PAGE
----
- Just use the DEET. You do not want dengue fever.
- You can use US dollars almost anywhere. But not quite everywhere.
- The water is safe.
- The electrical system uses the same size & shape plugs as we do – no converters needed.
- One of the support crew – not sure what his official job description was - could have been a caricature of a shady tour guide.
And so we headed out to learn a lot more.
Our first day, we had been told, would involve 22km (about 13-14 miles) of gravel road. Most people had mountain bikes. I was hoping to bump along on my road bike - had the bus to rescue me if necessary. Gravel road turned out to be a generic term that actually covered: gravel, rocks, mud, huge puddles (dry season does not exactly apply to the Caribbean coast; it began to pour just as we were about to start), sand, and railroads. Not rails-to-trails – that’s what we all assumed, too. No, it was actually just a railroad track. An active one. I am glad to be able to say that I only know that thanks to the stories of the two riders who, along with the local lead rider, actually made it that far. I turned tail and hurried back to the bus as soon as we reached the sandy beach. My skinny tires buried themselves in sand after a single pedal stroke.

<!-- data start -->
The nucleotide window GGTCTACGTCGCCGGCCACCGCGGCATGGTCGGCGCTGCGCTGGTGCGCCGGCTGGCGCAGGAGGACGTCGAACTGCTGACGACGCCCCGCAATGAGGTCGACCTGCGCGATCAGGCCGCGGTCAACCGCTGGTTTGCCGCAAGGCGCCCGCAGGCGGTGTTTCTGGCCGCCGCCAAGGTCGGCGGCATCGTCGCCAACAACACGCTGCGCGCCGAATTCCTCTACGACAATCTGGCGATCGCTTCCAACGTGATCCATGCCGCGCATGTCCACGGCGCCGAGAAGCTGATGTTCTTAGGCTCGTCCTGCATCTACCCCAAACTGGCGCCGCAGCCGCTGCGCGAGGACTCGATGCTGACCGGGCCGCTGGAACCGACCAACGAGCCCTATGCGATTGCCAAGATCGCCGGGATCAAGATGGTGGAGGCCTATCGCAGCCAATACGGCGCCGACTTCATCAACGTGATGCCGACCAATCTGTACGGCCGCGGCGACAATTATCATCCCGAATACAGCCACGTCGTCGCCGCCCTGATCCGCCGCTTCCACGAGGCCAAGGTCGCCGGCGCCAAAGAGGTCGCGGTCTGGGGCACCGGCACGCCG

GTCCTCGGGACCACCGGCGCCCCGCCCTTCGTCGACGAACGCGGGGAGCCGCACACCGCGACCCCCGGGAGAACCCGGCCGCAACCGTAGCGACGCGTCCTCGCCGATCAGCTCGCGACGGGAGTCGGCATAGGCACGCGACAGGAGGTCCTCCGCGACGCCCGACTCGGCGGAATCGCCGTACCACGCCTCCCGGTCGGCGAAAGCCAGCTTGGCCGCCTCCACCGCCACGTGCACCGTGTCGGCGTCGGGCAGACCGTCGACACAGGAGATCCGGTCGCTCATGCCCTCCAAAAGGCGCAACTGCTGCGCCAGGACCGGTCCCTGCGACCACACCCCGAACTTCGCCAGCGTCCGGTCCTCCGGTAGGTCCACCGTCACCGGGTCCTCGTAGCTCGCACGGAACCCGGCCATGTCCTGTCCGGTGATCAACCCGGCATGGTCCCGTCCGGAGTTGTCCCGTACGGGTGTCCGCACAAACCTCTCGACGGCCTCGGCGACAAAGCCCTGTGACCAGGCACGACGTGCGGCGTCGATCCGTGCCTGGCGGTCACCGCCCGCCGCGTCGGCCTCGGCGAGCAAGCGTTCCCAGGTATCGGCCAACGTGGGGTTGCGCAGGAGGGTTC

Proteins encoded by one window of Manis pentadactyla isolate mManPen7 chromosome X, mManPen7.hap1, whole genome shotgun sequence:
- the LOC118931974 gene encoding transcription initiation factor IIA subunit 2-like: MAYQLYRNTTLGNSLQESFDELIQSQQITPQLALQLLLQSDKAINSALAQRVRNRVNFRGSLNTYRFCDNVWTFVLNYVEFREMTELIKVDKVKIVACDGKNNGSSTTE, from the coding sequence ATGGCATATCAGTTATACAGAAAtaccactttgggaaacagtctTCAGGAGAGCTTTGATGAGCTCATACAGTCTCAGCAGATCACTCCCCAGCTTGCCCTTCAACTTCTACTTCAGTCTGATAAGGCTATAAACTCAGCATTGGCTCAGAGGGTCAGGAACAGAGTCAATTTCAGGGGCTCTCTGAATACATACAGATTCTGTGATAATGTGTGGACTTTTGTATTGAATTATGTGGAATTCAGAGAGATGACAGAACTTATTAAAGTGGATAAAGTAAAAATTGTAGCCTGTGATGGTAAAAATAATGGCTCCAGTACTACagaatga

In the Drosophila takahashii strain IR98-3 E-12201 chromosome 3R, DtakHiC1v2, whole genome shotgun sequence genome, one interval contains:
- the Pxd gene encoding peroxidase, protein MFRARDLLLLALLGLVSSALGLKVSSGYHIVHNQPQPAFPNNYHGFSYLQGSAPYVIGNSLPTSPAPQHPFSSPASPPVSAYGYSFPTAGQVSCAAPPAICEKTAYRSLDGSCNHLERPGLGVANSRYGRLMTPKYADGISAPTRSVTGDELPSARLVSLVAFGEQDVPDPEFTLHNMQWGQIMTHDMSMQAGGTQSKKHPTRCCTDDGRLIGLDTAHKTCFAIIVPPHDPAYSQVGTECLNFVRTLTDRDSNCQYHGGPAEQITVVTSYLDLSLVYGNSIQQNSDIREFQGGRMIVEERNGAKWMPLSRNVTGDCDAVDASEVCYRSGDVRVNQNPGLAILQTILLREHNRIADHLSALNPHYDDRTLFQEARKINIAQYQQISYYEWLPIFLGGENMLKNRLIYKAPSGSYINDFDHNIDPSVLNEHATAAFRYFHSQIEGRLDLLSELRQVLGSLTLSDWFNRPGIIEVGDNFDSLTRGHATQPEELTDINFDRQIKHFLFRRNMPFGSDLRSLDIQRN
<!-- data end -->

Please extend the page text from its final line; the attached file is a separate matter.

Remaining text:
So three other sensible riders and I took the bus to the first paved road stop scheduled for the day. Two others followed the leader through the whole thing, including a trestle bridge about 100 feet high over which they had to carry their bikes, stepping cautiously from one irregular railroad tie to the next. The remaining riders, along with the local guy who was sweeping, got lost in the rain forest. We eventually had to take the bus back to rescue them, which we were able to do just as it was getting dark. Things could only get smoother and easier after a start like that!
The next day took us to Guapiles, a bustling town. It involved starting out on another stretch of unpaved road which only two of us chose to tackle. The rest waited at the hotel until we (yes, I was one of the two – slow learner, I guess) got there. Our lead cyclist, Santos, is well named. He is a pro rider, and a hero in the country; he led at a very gentle pace, and saw us through all sorts of challenges, such as: that railroad, and the river we had to cross in this section I had rashly decided to do.